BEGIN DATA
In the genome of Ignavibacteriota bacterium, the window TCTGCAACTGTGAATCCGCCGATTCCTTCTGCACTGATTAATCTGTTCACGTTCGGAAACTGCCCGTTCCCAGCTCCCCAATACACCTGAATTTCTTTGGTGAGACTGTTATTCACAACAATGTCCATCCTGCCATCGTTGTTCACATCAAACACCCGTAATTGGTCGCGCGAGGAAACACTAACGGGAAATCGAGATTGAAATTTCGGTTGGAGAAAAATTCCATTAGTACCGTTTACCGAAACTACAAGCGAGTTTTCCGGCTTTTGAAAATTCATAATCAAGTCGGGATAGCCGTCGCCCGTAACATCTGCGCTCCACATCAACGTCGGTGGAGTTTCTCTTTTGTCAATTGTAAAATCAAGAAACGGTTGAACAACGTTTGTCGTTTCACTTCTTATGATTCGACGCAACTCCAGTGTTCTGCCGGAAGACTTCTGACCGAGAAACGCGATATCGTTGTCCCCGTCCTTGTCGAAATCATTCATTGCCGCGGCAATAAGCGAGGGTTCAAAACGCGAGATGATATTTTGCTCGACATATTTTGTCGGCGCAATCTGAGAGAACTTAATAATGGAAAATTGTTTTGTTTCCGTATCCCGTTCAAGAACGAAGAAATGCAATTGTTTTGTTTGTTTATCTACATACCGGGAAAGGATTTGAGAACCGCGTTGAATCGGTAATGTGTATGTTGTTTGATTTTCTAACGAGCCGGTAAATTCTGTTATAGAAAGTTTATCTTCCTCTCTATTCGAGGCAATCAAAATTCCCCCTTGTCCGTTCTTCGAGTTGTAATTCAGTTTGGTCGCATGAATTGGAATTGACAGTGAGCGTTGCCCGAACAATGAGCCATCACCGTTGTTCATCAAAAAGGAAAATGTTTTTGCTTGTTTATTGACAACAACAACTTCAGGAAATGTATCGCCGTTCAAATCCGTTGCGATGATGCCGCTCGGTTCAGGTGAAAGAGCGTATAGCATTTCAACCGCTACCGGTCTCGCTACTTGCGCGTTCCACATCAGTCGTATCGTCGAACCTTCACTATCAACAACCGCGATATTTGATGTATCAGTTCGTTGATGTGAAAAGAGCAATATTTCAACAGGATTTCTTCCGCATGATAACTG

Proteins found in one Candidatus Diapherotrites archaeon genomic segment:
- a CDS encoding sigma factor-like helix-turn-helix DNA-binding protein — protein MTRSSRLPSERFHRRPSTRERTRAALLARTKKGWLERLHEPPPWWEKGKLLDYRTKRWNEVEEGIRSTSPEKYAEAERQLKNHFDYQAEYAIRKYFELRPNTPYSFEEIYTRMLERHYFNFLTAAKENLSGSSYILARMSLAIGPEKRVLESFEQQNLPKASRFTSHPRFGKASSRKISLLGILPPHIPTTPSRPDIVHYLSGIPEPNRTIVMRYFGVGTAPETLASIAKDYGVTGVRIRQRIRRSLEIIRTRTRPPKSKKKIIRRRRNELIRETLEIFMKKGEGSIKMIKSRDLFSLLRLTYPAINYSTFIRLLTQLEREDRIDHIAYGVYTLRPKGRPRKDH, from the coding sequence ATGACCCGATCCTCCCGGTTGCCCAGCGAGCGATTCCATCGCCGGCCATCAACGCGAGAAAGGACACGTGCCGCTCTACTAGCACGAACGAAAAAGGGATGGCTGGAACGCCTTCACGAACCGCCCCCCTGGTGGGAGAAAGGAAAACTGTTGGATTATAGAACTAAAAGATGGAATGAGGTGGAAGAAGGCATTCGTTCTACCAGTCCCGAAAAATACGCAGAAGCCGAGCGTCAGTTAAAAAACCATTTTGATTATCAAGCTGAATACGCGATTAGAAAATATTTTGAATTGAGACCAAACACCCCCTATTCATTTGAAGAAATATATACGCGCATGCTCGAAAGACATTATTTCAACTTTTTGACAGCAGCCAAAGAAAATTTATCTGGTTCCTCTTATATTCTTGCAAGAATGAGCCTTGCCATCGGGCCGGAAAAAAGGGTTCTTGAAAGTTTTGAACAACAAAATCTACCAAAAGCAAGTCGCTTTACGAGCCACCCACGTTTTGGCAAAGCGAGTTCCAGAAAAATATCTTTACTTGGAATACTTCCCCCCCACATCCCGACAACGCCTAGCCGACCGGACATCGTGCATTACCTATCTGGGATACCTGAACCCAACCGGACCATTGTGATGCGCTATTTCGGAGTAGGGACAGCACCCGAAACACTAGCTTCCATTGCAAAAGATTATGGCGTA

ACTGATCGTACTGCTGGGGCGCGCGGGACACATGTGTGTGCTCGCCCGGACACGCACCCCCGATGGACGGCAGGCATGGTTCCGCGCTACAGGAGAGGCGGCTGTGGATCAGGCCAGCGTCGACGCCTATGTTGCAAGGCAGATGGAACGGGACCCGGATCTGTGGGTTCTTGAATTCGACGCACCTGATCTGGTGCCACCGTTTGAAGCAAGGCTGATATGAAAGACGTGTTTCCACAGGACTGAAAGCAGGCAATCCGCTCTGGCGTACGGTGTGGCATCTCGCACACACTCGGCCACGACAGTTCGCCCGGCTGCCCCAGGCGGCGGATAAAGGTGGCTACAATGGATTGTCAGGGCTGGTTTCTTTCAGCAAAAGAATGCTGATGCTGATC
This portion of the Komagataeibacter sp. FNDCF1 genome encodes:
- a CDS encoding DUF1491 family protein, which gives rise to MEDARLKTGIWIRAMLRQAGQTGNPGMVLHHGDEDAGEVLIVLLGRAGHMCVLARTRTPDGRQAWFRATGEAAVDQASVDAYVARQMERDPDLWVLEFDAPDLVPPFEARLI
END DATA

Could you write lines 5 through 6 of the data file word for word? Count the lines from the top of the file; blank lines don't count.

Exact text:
This portion of the Komagataeibacter sp. FNDCF1 genome encodes:
- a CDS encoding DUF1491 family protein, which gives rise to MEDARLKTGIWIRAMLRQAGQTGNPGMVLHHGDEDAGEVLIVLLGRAGHMCVLARTRTPDGRQAWFRATGEAAVDQASVDAYVARQMERDPDLWVLEFDAPDLVPPFEARLI